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|Case Number:||Criminal Appeal 97 of 2018|
|Parties:||Jacob Saidi Simiyu v Republic|
|Date Delivered:||17 Mar 2022|
|Court:||High Court at Kitale|
|Judge(s):||Luka Kiprotich Kimaru|
|Citation:||Jacob Saidi Simiyu v Republic  eKLR|
|Case History:||Appeal arising out of conviction and sentence of Hon. D. Wangeci (Senior Resident Magistrate) in Kitale Chief Magistrate’s Court Criminal Case (S.O) No. 102 of 2017 delivered on the 5th day of November 2018|
|History Docket No:||Criminal Case (S.O) 102 of 2017|
|History Magistrate:||Hon. D. Wangeci (SRM)|
|Disclaimer:||The information contained in the above segment is not part of the judicial opinion delivered by the Court. The metadata has been prepared by Kenya Law as a guide in understanding the subject of the judicial opinion. Kenya Law makes no warranties as to the comprehensiveness or accuracy of the information|
REPUBLIC OF KENYA
IN THE HIGH COURT OF KENYA AT KITALE
CRIMINAL APPEAL NO. 97 OF 2018
(Appeal arising out of conviction and sentence of Hon. D. Wangeci (Senior Resident Magistrate)
in Kitale Chief Magistrate’s Court Criminal Case (S.O) No. 102 of 2017
delivered on the 5th day of November 2018)
JACOB SAIDI SIMIYU...................... APPELLANT
The Appellant, JACOB SAIDI SIMIYU, was charged with the offence of defilement of a child contrary to Section 8 (1) as read together with Section 8 (4) of the Sexual Offences Act. The particulars of the offence were that on the 22nd day of August 2017 at Luuya farm within Trans-Nzoia County, the Appellant intentionally caused his penis to penetrate into the vagina of A.B.N, a child aged sixteen (16) years. In the alternative, the Appellant was charged with the offence of committing an indecent act with a child contrary to Section 11 (1) of the Sexual Offences Act. The particulars of the offence were that on the 22nd day of August 2017 at Luuya Farm within Trans-Nzoia County, the Appellant intentionally caused the contact between his penis and the vagina of A.B.N, a child aged sixteen (16) years. When the Appellant was arraigned in court, he pleaded not guilty. After full trial, the Appellant was convicted of the main charge and sentenced to serve fifteen (15) years imprisonment.
The Appellant was aggrieved by his conviction and sentence. In his petition of appeal, the Appellant cited that the evidence before the trial court remained uncorroborated. He lamented that his defence was dismissed yet it was cogent. He maintained that the Prosecution failed to prove its case to the required standard of proof beyond reasonable doubt. He was aggrieved that the trial court had convicted him without cautioning itself of the dangers of relying on the testimony of relative witnesses. In the premises therefore, the Appellant urged this court to allow the appeal, quash the conviction and set aside the sentence that was imposed on him.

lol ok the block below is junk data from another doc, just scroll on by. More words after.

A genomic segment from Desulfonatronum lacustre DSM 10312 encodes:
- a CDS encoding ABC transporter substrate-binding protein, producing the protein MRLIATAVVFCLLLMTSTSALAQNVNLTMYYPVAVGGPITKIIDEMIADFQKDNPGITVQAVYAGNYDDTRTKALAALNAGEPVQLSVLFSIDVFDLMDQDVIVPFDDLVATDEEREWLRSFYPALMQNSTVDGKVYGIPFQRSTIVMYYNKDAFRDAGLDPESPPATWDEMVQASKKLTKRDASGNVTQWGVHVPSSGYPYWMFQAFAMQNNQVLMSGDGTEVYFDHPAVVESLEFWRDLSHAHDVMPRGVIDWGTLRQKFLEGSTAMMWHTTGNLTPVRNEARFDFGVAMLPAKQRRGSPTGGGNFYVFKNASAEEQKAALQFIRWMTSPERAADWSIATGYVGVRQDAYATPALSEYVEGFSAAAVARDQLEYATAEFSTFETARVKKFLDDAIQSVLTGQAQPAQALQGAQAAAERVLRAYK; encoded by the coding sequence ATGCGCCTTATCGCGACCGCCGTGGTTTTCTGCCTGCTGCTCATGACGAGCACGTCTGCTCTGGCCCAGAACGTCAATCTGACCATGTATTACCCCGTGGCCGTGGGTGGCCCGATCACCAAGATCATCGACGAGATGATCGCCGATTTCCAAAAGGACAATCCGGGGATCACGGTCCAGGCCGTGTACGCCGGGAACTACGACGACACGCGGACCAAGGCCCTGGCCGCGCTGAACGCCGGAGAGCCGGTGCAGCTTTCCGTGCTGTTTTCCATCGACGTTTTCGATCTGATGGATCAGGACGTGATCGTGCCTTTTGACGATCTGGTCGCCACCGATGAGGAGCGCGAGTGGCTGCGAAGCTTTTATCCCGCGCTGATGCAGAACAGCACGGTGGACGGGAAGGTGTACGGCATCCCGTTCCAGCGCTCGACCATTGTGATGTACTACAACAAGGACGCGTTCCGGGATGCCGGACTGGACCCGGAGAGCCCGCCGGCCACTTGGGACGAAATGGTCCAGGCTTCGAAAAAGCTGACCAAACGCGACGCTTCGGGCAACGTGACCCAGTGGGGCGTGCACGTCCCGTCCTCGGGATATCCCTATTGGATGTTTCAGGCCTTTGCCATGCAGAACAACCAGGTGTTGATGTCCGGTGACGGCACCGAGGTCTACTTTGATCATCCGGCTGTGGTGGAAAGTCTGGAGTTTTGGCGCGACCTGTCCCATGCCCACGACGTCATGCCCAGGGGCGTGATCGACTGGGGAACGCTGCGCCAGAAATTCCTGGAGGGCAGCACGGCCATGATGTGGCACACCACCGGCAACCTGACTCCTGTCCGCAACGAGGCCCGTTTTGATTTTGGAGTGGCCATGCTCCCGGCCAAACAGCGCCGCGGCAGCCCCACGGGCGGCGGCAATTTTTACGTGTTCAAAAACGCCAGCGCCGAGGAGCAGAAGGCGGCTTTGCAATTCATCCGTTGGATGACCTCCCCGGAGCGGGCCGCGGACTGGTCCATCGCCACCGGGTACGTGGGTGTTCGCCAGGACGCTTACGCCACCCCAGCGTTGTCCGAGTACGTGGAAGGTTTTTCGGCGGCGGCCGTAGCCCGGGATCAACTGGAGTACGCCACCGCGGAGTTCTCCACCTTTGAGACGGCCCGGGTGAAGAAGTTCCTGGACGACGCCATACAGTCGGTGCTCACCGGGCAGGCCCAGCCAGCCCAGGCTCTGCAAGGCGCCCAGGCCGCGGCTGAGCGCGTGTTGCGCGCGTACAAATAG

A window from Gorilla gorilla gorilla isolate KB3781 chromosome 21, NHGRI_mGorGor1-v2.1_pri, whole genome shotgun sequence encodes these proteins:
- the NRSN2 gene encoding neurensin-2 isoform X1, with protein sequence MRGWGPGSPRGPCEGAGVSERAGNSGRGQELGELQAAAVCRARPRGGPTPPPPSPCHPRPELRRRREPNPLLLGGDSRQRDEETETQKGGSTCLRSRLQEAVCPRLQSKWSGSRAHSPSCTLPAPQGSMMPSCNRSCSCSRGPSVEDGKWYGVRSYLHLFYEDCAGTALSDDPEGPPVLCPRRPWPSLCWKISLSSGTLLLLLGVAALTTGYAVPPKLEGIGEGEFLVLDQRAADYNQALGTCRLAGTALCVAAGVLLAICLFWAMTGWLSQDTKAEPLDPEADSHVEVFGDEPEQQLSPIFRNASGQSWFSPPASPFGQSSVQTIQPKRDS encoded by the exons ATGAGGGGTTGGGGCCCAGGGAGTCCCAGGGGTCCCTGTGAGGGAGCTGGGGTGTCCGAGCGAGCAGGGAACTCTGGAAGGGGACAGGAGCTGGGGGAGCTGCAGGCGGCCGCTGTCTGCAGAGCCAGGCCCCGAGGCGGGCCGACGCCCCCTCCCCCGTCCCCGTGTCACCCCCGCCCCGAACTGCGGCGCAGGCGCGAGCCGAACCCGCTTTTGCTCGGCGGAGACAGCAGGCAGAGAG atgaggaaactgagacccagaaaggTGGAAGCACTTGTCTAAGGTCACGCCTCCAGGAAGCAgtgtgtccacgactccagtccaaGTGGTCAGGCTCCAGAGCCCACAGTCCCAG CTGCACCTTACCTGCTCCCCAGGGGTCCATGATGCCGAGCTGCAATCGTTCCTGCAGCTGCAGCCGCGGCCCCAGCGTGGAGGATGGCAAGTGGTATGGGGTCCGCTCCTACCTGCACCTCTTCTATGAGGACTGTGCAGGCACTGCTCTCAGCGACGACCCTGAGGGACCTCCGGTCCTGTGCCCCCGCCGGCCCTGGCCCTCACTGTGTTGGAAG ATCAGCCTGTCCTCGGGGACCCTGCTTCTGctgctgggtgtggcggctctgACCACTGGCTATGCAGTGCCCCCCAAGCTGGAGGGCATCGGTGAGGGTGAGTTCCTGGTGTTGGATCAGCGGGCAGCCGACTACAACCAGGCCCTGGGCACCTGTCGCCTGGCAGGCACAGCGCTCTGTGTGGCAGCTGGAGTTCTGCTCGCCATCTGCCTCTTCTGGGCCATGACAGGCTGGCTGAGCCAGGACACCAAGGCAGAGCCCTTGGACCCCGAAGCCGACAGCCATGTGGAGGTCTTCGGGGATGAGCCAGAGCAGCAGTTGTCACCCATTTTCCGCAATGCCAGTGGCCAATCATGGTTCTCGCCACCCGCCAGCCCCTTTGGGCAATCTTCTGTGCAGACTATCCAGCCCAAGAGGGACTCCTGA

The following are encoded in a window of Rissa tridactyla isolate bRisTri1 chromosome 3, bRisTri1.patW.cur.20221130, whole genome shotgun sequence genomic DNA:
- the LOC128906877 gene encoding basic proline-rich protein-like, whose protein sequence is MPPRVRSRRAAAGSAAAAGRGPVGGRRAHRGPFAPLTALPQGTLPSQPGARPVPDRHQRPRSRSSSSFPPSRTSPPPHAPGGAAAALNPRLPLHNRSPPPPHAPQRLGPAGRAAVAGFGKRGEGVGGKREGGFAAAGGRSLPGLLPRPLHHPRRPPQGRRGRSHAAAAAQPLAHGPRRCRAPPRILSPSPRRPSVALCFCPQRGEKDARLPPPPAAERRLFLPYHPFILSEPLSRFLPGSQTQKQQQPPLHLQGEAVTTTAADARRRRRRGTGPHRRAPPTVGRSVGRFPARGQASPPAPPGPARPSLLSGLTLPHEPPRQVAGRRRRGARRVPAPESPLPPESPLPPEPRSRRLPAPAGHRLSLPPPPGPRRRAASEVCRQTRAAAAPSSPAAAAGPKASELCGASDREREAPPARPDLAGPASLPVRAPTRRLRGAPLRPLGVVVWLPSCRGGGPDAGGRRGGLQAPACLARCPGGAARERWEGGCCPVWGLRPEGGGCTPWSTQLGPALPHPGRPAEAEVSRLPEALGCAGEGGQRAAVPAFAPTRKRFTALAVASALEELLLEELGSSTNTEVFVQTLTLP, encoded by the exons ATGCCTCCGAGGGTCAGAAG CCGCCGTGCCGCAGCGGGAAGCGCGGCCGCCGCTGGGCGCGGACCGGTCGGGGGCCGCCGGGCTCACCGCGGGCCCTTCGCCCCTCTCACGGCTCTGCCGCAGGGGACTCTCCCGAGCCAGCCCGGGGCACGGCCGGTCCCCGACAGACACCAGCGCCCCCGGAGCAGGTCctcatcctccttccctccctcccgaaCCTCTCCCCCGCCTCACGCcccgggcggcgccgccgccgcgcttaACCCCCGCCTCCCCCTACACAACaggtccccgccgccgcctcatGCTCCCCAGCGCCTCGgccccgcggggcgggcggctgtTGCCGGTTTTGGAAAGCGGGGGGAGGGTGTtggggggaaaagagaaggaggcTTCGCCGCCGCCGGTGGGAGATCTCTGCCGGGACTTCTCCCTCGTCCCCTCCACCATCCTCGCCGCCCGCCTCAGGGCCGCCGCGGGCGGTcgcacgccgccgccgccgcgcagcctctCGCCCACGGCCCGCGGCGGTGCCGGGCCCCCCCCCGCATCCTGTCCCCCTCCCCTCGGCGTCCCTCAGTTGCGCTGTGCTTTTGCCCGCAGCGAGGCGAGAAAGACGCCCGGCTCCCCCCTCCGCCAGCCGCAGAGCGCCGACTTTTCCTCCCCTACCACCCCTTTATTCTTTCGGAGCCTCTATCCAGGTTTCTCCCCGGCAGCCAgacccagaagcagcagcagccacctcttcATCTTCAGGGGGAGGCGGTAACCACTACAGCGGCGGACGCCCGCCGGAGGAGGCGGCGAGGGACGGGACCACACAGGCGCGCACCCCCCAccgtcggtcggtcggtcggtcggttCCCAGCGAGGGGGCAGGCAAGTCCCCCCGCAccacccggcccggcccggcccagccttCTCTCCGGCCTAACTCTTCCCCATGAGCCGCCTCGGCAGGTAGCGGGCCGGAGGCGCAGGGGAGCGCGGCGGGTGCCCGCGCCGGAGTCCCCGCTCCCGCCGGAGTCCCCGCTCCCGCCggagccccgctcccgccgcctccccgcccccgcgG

During the hearing of the appeal, both the Appellant and the Prosecution relied on written submissions in support of their respective rival positions. The Appellant contended that Article 49 (1) (f) of the Constitution was breached as he was brought to court on 25th October 2017; two (2) months after his arrest. He lamented that he only took plea two (2) years after his first arraignment hence his right to a fair trial was infringed. He added that his constitutional right under Article 50 (2) (g) of the Constitution was breached since he was neither informed nor afforded legal representation by the trial court. He insisted that the charge sheet was defective for having a dubious date when the offence was alleged to have occurred. He stated that he took plea two (2) years later rendering the trial process prejudicial. He cited contradictory statements in the evidence of the Complainant and PW4 regarding the date of the offence and the age of the Complainant as well as the evidence of PW4 and PW3. He urged the court to find these contradictions material. He maintained that age was not proved to the required standard of proof. He questioned the credibility of the Complainant’s evidence dismissing it as contrived. He maintained that he had been framed. He insisted that the investigations done was inadequate since the evidence gathered was not sufficient to sustain his conviction.
On the part of the State, Learned Prosecutor Mr. Omooria submitted that all the ingredients to establish the charge of defilement had been sufficiently proved. He submitted that there was sufficient corroboration of evidence. He cited Section 124 of the Evidence Act which allowed the evidence of a single witness to sustain a conviction if the court found that it was truthful. He dismissed the Appellant’s defence as weak. On the evidence of relative witnesses, he submitted that the evidence was truthful. The sentence imposed on the Appellant was lawful. He urged the court to uphold the conviction and affirm the sentence.
The Prosecution called six (6) witnesses in a bid to establish its case against the Appellant. PW1, A.B.N, the Complainant testified that she was a class seven (7) student at M Primary School. She was aged sixteen (16) years. On 22nd August 2017, the Complainant paid a visit to the Appellant at his house. She recalled that the Appellant took her into his grandmother’s house where he forcefully had sexual intercourse with her.